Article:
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China and North Korea and What They Mean for Us

by Richard A Reagan

Sometimes actions have unforeseen repercussions. When Donald Trump sent 59 cruise missiles to an airfield in Syria in response to their suspected gas attack on their own people, it was evident that it would have a significant impact on our relations with the Syrian government. It was also foreseeable that it would impact our relations with Russia, which is an ally of Syria. But not everyone could foresee that it would affect our relations with China and North Korea as well. What’s the current political climate like on that front, and what does it mean for us?

Relations with North Korea

The United States’ relationship with North Korea has been hostile for many years, dating back to the 1950s and the Korean War. However, over the last few years, that hostility has been exacerbated by their development and testing of long-range missiles and nuclear weapons, in violation of U.N. sanctions.

In the past, the U.S. had chosen not to take any action in response to these violations. President Obama called for “strategic patience” with regards to North Korea and other countries that could conceivably pose a threat to our nation. That is, wait to act until there’s imminent reason to, rather than provoking them and risking escalating the situation to war.

However, Vice President Mike Pence has recently stated that the time of strategic patience with regards to North Korea is coming to an end. Instead, our government is committed to getting North Korea to end its nuclear testing and development, and is willing to entertain any and all options towards achieving that goal.

Aftermath of the Syria Missile Strike

So what does all of this have to do with Syria? Well, the policy of strategic patience extended to Syria as well. But now, the government has shown that it’s not above taking military action against the countries we were previously refraining from acting against, even in matters that don’t directly concern our nation.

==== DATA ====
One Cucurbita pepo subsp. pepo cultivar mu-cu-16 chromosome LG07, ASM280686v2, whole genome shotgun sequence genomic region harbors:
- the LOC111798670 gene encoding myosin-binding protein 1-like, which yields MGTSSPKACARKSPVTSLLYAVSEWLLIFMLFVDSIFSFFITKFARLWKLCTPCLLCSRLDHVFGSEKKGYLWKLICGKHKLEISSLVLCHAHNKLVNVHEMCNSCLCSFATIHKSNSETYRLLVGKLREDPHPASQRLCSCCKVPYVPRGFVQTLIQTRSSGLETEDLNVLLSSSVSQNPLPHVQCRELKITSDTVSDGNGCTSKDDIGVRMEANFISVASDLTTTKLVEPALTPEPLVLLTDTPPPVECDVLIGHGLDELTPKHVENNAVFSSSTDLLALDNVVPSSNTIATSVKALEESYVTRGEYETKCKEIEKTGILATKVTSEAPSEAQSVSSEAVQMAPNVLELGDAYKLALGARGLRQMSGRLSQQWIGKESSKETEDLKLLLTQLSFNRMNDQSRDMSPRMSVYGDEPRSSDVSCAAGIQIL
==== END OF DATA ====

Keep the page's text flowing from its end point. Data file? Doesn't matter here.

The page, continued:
The gas attack against the Syrian people was another clear violation of U.N. sanctions. Officially, it warranted a U.N. investigation, and the decision of what to do in response should ultimately have been theirs. But instead, the United States took its own action, undermining the U.N.’s authority in the matter.

North Korea is also violating U.N. sanctions. In fact, many fear that they may conduct another nuclear weapons test in the near future. Furthermore, as the “strategic patience” era officially ends, a U.S. aircraft carrier group has been sent to the region, and President Trump has stated that his administration would not tolerate any further provocation from the country. Does this mean that military action against them could be on the horizon?

North Korea and China

That’s where China comes in. They’re an ally of North Korea, but they also do business with the U.S., which gives them a certain amount of leverage. They’ve stated that our country’s rising tensions over North Korea and its actions need to be curbed, before they reach a point of no return—i.e. before the situation escalates to military action.

While President Trump is committed to eliminating the threat that North Korea poses, he has expressed his desire to work with China to do so, which hopefully would mean a peaceful resolution. However, he has also said that he will do what needs to be done even without China’s help. If we do take military action against North Korea, it could provoke conflict with China as well, in much the same way that our missile strike against Syria has further strained our relationship with Russia.

What will the end result be in all of this? What actions will be taken against the countries we had previously exercised strategic patience with? Will there be a peaceful resolution to the current tensions? Only time will tell.

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